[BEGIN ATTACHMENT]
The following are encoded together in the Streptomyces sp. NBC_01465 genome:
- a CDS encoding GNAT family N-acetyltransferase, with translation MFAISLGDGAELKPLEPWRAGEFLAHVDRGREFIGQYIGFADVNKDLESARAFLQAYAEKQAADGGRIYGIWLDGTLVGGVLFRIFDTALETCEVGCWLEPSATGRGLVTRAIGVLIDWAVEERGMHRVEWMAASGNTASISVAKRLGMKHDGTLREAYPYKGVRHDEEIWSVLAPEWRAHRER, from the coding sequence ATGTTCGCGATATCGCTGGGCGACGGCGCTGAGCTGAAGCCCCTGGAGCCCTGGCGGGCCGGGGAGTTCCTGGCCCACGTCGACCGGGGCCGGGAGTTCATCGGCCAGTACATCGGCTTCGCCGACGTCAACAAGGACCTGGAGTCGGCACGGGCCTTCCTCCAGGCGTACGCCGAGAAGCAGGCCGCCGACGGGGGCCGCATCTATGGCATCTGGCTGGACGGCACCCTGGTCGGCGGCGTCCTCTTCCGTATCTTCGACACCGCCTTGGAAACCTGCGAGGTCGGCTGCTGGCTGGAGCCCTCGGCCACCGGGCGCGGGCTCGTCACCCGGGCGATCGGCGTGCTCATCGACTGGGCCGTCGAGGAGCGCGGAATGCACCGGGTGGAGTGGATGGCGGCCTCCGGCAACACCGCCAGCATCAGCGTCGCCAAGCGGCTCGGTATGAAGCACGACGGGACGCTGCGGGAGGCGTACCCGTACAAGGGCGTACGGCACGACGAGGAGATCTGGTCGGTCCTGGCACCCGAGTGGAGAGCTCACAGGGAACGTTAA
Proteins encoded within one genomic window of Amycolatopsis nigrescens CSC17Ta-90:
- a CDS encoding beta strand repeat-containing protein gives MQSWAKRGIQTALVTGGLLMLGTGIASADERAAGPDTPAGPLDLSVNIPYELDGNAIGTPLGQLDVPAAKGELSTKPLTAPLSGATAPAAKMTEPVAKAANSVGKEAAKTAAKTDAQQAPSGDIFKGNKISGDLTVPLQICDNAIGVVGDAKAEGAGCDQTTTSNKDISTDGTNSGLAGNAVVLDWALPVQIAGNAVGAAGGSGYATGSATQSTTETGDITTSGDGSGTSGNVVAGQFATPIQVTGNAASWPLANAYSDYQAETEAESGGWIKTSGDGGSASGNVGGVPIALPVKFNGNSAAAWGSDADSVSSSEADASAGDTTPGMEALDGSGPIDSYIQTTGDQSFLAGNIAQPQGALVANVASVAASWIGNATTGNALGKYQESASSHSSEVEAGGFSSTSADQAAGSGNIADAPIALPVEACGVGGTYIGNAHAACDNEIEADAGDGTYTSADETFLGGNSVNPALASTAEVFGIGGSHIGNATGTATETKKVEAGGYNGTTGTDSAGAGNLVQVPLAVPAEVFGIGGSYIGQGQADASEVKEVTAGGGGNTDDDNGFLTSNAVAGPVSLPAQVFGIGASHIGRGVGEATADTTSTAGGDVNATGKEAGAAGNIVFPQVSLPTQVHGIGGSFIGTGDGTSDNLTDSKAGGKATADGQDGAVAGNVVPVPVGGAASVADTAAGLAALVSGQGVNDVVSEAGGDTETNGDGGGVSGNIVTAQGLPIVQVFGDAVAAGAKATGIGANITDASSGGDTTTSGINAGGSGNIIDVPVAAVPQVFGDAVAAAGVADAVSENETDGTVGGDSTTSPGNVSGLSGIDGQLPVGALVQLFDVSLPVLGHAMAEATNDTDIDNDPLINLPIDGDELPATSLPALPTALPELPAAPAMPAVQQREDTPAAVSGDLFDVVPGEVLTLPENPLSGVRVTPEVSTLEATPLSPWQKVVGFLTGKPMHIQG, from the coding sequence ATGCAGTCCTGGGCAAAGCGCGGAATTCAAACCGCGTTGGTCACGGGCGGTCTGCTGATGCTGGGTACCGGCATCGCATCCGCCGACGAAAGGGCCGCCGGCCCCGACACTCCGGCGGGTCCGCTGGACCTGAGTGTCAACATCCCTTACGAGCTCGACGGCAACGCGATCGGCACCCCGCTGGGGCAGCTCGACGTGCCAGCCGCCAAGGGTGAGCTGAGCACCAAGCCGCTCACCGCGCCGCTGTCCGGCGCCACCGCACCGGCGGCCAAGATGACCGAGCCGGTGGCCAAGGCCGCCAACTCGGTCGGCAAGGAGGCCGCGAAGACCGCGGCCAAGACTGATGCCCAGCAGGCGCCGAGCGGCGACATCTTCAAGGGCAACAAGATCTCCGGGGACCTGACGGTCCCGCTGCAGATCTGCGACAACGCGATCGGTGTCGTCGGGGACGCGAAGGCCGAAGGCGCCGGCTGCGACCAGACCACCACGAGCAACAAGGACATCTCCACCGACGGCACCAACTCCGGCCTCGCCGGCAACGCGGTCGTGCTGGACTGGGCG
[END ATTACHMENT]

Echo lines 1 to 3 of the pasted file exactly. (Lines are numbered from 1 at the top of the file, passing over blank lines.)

The following are encoded together in the Streptomyces sp. NBC_01465 genome:
- a CDS encoding GNAT family N-acetyltransferase, with translation MFAISLGDGAELKPLEPWRAGEFLAHVDRGREFIGQYIGFADVNKDLESARAFLQAYAEKQAADGGRIYGIWLDGTLVGGVLFRIFDTALETCEVGCWLEPSATGRGLVTRAIGVLIDWAVEERGMHRVEWMAASGNTASISVAKRLGMKHDGTLREAYPYKGVRHDEEIWSVLAPEWRAHRER, from the coding sequence ATGTTCGCGATATCGCTGGGCGACGGCGCTGAGCTGAAGCCCCTGGAGCCCTGGCGGGCCGGGGAGTTCCTGGCCCACGTCGACCGGGGCCGGGAGTTCATCGGCCAGTACATCGGCTTCGCCGACGTCAACAAGGACCTGGAGTCGGCACGGGCCTTCCTCCAGGCGTACGCCGAGAAGCAGGCCGCCGACGGGGGCCGCATCTATGGCATCTGGCTGGACGGCACCCTGGTCGGCGGCGTCCTCTTCCGTATCTTCGACACCGCCTTGGAAACCTGCGAGGTCGGCTGCTGGCTGGAGCCCTCGGCCACCGGGCGCGGGCTCGTCACCCGGGCGATCGGCGTGCTCATCGACTGGGCCGTCGAGGAGCGCGGAATGCACCGGGTGGAGTGGATGGCGGCCTCCGGCAACACCGCCAGCATCAGCGTCGCCAAGCGGCTCGGTATGAAGCACGACGGGACGCTGCGGGAGGCGTACCCGTACAAGGGCGTACGGCACGACGAGGAGATCTGGTCGGTCCTGGCACCCGAGTGGAGAGCTCACAGGGAACGTTAA
Proteins encoded within one genomic window of Amycolatopsis nigrescens CSC17Ta-90: